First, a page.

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Practice Scoring, not Shooting

December 31, 2003 09:00 PM
If soccer were simplified into a few words, it might be explained as "the pursuit of time and space." Everyone on the field is trying to create the time to make something happen and the space to do it in.
However, when you get inside the 18-yard box, time and space disappear. That is why the art of scoring goals is so unique.
"I believe anybody - as long as they are athletic - can score goals," says Michelle Akers, the USA's all-time leading scorer. "But you have to have a different kind of mentality if you are going to be successful, especially in the box where everything is magnified. There is a lot of emotion in that one moment, and you are expected to finish every chance you get. You can't afford not to."
To survive those moments of intense emotion, it is essential that putting that finishing touch on a goal-scoring chance comes naturally. And to do that, players must react and not think. Repetition is the key.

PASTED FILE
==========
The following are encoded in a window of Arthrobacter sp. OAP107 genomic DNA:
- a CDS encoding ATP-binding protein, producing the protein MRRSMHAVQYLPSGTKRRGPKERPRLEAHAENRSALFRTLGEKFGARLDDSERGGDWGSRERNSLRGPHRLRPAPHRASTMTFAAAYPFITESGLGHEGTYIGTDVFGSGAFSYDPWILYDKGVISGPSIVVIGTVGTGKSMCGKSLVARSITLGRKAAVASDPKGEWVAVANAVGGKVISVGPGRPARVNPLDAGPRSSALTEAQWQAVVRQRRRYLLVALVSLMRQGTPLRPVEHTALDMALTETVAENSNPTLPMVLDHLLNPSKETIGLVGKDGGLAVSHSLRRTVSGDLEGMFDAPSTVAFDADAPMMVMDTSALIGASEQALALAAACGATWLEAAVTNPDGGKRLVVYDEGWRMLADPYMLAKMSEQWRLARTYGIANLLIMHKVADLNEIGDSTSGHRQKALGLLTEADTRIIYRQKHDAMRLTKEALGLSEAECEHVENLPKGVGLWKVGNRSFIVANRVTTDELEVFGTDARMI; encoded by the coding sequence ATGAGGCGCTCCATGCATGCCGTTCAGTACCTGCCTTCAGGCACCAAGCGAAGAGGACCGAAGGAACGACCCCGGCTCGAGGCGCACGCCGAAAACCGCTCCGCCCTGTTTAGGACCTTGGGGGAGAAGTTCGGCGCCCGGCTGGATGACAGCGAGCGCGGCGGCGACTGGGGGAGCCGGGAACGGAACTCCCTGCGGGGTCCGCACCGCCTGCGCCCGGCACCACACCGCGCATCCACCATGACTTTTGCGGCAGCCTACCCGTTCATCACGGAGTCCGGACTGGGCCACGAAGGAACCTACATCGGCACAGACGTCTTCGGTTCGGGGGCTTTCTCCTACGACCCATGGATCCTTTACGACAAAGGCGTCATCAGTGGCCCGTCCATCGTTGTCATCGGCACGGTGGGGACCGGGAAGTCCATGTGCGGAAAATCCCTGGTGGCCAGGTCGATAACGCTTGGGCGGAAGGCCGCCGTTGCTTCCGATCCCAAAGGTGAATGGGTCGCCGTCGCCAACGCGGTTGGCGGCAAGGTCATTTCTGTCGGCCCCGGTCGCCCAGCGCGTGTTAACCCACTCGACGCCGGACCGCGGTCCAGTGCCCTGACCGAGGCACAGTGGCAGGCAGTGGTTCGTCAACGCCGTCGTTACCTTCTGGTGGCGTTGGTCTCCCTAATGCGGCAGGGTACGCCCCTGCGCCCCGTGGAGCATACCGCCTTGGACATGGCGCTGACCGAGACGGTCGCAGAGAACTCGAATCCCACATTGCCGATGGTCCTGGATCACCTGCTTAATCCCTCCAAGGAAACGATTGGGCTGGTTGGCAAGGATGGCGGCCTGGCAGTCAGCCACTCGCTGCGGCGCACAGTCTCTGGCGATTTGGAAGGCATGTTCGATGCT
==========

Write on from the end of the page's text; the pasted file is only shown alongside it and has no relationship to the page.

"I practice every single day, and it makes the difficult things easier," says Akers. "I do the basics over and over again, always adding a new twist and trying a different way of doing something. There are not enough hours in the day. If you do these things over and over, the skills will become second-nature."
Akers, however, does not succumb to the natural inclination of spending time practicing skills at which she already is proficient. She makes herself take on the tougher challenges - finding a way to put the difficult crosses into the net, using every surface of both feet, cleaning up garbage chances.
Good goal-scorers look for ways to put the ball in the net, period. It doesn't have to be pretty. It just has to count. These types of players practice scoring goals anyway they can, not just the obvious shots. Part of their practice involves lining up balls and cracking them at the net, but that's only the beginning.
"Players have to hit all kinds of balls, balls served from the side, from behind them, rolling at them, bouncing at them, bouncing away from them, every kind of ball you can think of," says Gallimore.
"You have to have repetition in match-related shooting situations. There should be defenders involved, and there should be pressure on the shooter. A lot of coaches put players in unrealistic shooting positions, like hitting stationary balls. I prefer having balls served from the sides and making players get used to hitting them across their bodies."
Too often, a great deal of time is spent on getting the ball out of the back and neatly down the field, and little time is spent on what to do when the ball gets into the final third. And after all, the object is to beat your two opponents every day.



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